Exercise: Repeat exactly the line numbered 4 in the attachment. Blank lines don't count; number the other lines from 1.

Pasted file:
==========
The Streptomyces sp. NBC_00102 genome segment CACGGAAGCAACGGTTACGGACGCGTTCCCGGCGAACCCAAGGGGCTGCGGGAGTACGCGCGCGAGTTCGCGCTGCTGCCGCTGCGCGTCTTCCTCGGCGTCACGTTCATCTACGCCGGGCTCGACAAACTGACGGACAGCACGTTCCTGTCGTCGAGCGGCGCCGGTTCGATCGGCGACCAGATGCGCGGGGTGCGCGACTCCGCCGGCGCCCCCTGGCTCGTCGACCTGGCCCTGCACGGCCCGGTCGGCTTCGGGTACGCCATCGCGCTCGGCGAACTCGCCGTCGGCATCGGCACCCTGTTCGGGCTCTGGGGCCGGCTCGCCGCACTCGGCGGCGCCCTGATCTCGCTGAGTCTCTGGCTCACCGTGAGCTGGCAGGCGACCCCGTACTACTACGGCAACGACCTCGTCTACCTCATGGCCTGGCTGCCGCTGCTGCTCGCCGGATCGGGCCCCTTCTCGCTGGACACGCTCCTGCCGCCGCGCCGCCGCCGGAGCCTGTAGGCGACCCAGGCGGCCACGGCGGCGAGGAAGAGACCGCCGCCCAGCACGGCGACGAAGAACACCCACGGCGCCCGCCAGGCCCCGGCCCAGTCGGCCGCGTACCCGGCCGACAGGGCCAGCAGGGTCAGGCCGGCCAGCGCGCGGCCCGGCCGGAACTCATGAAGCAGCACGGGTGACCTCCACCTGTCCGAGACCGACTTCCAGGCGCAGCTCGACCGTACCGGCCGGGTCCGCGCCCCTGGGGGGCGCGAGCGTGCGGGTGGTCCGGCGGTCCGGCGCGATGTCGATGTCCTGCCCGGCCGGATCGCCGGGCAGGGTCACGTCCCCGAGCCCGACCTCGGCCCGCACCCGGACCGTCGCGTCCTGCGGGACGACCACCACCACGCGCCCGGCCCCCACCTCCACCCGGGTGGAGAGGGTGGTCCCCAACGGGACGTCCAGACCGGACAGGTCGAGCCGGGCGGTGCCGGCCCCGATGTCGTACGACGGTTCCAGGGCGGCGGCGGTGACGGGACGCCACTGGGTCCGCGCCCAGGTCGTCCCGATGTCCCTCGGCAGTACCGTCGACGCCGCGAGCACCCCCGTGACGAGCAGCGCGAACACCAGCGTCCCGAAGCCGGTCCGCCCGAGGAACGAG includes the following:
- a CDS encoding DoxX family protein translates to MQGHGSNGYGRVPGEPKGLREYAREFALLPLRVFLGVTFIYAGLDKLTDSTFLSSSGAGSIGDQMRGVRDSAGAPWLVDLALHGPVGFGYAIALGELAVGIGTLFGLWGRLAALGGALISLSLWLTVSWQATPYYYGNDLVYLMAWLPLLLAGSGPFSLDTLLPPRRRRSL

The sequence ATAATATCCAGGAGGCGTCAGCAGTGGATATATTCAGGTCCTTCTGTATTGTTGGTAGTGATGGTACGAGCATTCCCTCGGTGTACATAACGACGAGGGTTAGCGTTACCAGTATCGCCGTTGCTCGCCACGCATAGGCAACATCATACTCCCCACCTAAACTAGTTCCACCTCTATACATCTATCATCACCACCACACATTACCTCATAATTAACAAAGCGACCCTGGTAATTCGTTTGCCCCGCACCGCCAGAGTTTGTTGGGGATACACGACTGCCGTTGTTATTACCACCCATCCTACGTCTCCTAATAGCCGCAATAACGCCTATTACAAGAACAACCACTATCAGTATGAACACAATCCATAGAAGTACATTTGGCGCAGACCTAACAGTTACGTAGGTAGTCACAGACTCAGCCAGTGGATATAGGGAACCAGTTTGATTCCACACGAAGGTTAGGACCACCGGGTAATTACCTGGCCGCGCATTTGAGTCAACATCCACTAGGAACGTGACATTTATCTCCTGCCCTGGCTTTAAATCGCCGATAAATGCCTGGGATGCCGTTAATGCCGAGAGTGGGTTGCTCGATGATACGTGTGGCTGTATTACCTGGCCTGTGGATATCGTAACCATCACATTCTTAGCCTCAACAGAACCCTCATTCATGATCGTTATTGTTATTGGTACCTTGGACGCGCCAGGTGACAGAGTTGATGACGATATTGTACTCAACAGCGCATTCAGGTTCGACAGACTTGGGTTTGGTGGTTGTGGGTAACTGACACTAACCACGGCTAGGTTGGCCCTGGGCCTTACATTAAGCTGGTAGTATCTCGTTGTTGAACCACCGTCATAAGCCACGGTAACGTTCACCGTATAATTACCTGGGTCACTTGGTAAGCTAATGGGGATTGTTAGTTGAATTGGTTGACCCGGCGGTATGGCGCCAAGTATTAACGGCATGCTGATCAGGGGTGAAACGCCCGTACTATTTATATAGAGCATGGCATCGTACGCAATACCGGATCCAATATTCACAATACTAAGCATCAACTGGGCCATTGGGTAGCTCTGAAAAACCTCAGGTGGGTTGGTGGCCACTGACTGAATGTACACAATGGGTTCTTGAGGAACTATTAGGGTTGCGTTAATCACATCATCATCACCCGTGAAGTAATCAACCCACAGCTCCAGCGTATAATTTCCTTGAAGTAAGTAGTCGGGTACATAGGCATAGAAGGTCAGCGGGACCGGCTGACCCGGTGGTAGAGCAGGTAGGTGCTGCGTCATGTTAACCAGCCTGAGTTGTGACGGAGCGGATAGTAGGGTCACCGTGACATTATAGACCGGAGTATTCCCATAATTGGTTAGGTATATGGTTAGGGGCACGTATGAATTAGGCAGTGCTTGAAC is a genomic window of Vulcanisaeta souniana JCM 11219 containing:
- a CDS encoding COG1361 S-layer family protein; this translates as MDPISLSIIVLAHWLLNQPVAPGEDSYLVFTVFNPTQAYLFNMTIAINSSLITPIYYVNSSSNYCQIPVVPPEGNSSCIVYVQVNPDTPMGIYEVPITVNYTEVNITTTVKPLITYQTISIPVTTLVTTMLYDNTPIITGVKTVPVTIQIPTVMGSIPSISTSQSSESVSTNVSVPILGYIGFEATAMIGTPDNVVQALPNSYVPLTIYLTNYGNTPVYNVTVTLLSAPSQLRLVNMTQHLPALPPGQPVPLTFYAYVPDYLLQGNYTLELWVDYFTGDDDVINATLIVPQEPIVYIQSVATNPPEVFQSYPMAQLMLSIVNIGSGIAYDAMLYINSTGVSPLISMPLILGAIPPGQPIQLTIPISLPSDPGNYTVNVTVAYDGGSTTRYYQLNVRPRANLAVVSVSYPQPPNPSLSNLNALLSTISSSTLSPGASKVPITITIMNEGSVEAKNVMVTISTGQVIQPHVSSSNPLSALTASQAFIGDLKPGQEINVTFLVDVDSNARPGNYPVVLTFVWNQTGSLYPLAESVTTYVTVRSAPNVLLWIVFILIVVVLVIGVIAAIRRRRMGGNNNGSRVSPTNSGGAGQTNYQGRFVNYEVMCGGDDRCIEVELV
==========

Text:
- a CDS encoding COG1361 S-layer family protein; this translates as MDPISLSIIVLAHWLLNQPVAPGEDSYLVFTVFNPTQAYLFNMTIAINSSLITPIYYVNSSSNYCQIPVVPPEGNSSCIVYVQVNPDTPMGIYEVPITVNYTEVNITTTVKPLITYQTISIPVTTLVTTMLYDNTPIITGVKTVPVTIQIPTVMGSIPSISTSQSSESVSTNVSVPILGYIGFEATAMIGTPDNVVQALPNSYVPLTIYLTNYGNTPVYNVTVTLLSAPSQLRLVNMTQHLPALPPGQPVPLTFYAYVPDYLLQGNYTLELWVDYFTGDDDVINATLIVPQEPIVYIQSVATNPPEVFQSYPMAQLMLSIVNIGSGIAYDAMLYINSTGVSPLISMPLILGAIPPGQPIQLTIPISLPSDPGNYTVNVTVAYDGGSTTRYYQLNVRPRANLAVVSVSYPQPPNPSLSNLNALLSTISSSTLSPGASKVPITITIMNEGSVEAKNVMVTISTGQVIQPHVSSSNPLSALTASQAFIGDLKPGQEINVTFLVDVDSNARPGNYPVVLTFVWNQTGSLYPLAESVTTYVTVRSAPNVLLWIVFILIVVVLVIGVIAAIRRRRMGGNNNGSRVSPTNSGGAGQTNYQGRFVNYEVMCGGDDRCIEVELV